Banks are experiencing a dramatic increase in turnover at the nonofficer level despite many offering attractive compensation and benefits packages, according to data from the 2022 “Crowe Bank Compensation and Benefits Survey.”

Crowe, a public accounting, consulting, and technology firm conducted its 41st annual bank compensation and benefits survey. The report compiles data from 429 financial service organizations. It includes information on benefits, incentives, director compensation, and current trends in key human capital management practices, as well as salary and bonus benchmarks for 271 job positions, according to a news release.

In 2021, banks fared well in retaining talent across all positions and while they have remained stable at the officer level – defined as employees with the legal capacity to agree and sign documents on behalf of their organization – they have seen a sharp rise in turnover for nonofficer employees in 2022. The turnover rate for nonofficers reached its highest level since 2019, increasing from 16.2% in 2021 to 23.4% in 2022. This trend occurred despite the average salary for these positions rising by 5% in 2022.

“Financial service organizations made real progress in reducing turnover over the previous two years, but the data shows it is becoming increasingly difficult for banks to retain and recruit talent at this level,” said Thomas Grottke, a managing director specializing in financial services consulting and performance improvement at Crowe in the news release. “The industry cannot compete for talent based on compensation and benefits packages alone, so organizations must work to improve their training programs and culture. Banks have had success in doing so by engaging their staff in innovation teams, new projects and initiatives; and utilizing automation to help streamline mundane processes.”

Lots of Difficulties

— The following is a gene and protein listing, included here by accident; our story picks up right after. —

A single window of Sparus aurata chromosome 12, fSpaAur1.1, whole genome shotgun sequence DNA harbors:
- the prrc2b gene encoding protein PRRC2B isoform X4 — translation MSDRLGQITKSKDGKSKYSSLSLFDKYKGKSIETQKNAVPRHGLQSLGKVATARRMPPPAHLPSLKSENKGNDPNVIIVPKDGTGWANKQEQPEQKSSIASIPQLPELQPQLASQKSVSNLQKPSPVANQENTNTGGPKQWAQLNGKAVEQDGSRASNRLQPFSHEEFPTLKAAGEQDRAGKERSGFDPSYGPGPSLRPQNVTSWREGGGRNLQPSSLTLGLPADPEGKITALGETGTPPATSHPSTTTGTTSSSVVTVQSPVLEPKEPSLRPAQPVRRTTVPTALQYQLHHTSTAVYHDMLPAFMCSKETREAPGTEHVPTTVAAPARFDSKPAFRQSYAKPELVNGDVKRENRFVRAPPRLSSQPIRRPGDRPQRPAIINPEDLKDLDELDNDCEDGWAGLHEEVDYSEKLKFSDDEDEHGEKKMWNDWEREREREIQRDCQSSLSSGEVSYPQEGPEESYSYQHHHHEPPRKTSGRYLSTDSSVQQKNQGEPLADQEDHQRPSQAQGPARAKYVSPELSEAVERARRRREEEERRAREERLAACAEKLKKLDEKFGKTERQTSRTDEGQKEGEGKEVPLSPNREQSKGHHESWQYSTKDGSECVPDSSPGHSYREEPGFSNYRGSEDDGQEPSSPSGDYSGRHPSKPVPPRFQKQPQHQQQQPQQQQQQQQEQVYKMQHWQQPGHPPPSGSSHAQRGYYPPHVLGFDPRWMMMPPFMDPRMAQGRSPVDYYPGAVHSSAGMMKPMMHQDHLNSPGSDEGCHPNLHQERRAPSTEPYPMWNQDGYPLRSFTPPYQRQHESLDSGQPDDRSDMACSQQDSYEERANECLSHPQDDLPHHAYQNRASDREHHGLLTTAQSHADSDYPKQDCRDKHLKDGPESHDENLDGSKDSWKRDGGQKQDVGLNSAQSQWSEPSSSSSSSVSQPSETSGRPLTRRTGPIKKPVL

With the highly competitive job market, banks have found it more difficult than in the past to attract and retain talent. Fifty-four percent of those surveyed responded that retaining younger talent is “somewhat challenging,” up 19% from 2021. Many factors affect recruitment and retention, such as remote work flexibility and bonus programs. Among the financial organizations surveyed in 2022, 64% had a pay-for-performance program, and 52% planned on allowing employees to work remotely in the future.

Other key survey findings include:

  • The top five human resource management issues were related to finding, motivating, and developing the right people. “Finding and hiring the right people” was top of mind for 95% of respondents.
  • Officers saw their average salary rise this year by 6.8%, up from 3.7% in 2021.
  • The median salary of CEOs/presidents in 2022 was $265,225, an 8.3% increase since 2020.
  • The position of entry-level teller was the most difficult to fill despite receiving a 12.6% median pay increase from $26,103 in 2020 to $29,400 in 2022.
  • The chief human resources officer (CHRO) position had a 13.5% median salary increase from 2020 to 2022. According to Grottke, this is likely because CHROs were challenged with managing pandemic impacts on work environments, high levels of turnover, and evolving industry tactics to improve benefit programs, such as student loan relief, greater work flexibility, or paying for college education.
  • Although there is a rise in awareness of environmental, social, and governance (ESG) issues, 67% of survey respondents had not yet acted on ESG initiatives at their organizations.

The top retail banking officer had the highest percentage pay increase among all the positions within the survey, with a median pay increase of 18.2% from 2020 to 2022. “With the increase in digital banking, many retail banking officers were tasked with reevaluating their operations and had to decide whether or not to close some of their branches to be more cost-effective,” Grottke said. “On top of that, the retail banker positions are evolving into more specialized roles such as a universal banker or small business banker. In my opinion, this is the most challenging executive role in banking today.”

For more information on the survey findings, please see the 2022 “Crowe Bank Compensation and Benefits Survey.”

About the Survey
The 2022 “Crowe Bank Compensation and Benefits Survey” was completed by 429 financial services companies varying in asset size and geographic location. The participant breakdown is as follows: 126 institutions had less than $250 million in total assets, 115 had between $250 million and $500 million in total assets, 95 had between $500 million and $1 billion in total assets, 77 had between $1 billion and $5 billion in total assets and 16 had more than $5 billion in total assets.

Source: Crowe LLP